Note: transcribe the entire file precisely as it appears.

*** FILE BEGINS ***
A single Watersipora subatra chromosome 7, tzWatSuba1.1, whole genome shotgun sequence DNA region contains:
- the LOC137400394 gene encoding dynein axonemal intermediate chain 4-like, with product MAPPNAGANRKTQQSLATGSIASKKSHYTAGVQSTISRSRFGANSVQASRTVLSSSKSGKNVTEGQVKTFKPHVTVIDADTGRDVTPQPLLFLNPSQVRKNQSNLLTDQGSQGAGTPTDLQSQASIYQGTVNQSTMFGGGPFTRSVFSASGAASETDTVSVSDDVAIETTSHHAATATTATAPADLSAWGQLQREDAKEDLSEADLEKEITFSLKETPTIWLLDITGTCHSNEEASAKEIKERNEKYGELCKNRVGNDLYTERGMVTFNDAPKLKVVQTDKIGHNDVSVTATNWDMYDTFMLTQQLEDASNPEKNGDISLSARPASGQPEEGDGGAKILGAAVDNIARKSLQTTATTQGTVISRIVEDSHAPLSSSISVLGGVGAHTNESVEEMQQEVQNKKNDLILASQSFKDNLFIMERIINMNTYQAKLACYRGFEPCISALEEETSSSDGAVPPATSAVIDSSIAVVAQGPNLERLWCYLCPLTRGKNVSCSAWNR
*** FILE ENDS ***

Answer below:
A single Watersipora subatra chromosome 7, tzWatSuba1.1, whole genome shotgun sequence DNA region contains:
- the LOC137400394 gene encoding dynein axonemal intermediate chain 4-like, with product MAPPNAGANRKTQQSLATGSIASKKSHYTAGVQSTISRSRFGANSVQASRTVLSSSKSGKNVTEGQVKTFKPHVTVIDADTGRDVTPQPLLFLNPSQVRKNQSNLLTDQGSQGAGTPTDLQSQASIYQGTVNQSTMFGGGPFTRSVFSASGAASETDTVSVSDDVAIETTSHHAATATTATAPADLSAWGQLQREDAKEDLSEADLEKEITFSLKETPTIWLLDITGTCHSNEEASAKEIKERNEKYGELCKNRVGNDLYTERGMVTFNDAPKLKVVQTDKIGHNDVSVTATNWDMYDTFMLTQQLEDASNPEKNGDISLSARPASGQPEEGDGGAKILGAAVDNIARKSLQTTATTQGTVISRIVEDSHAPLSSSISVLGGVGAHTNESVEEMQQEVQNKKNDLILASQSFKDNLFIMERIINMNTYQAKLACYRGFEPCISALEEETSSSDGAVPPATSAVIDSSIAVVAQGPNLERLWCYLCPLTRGKNVSCSAWNR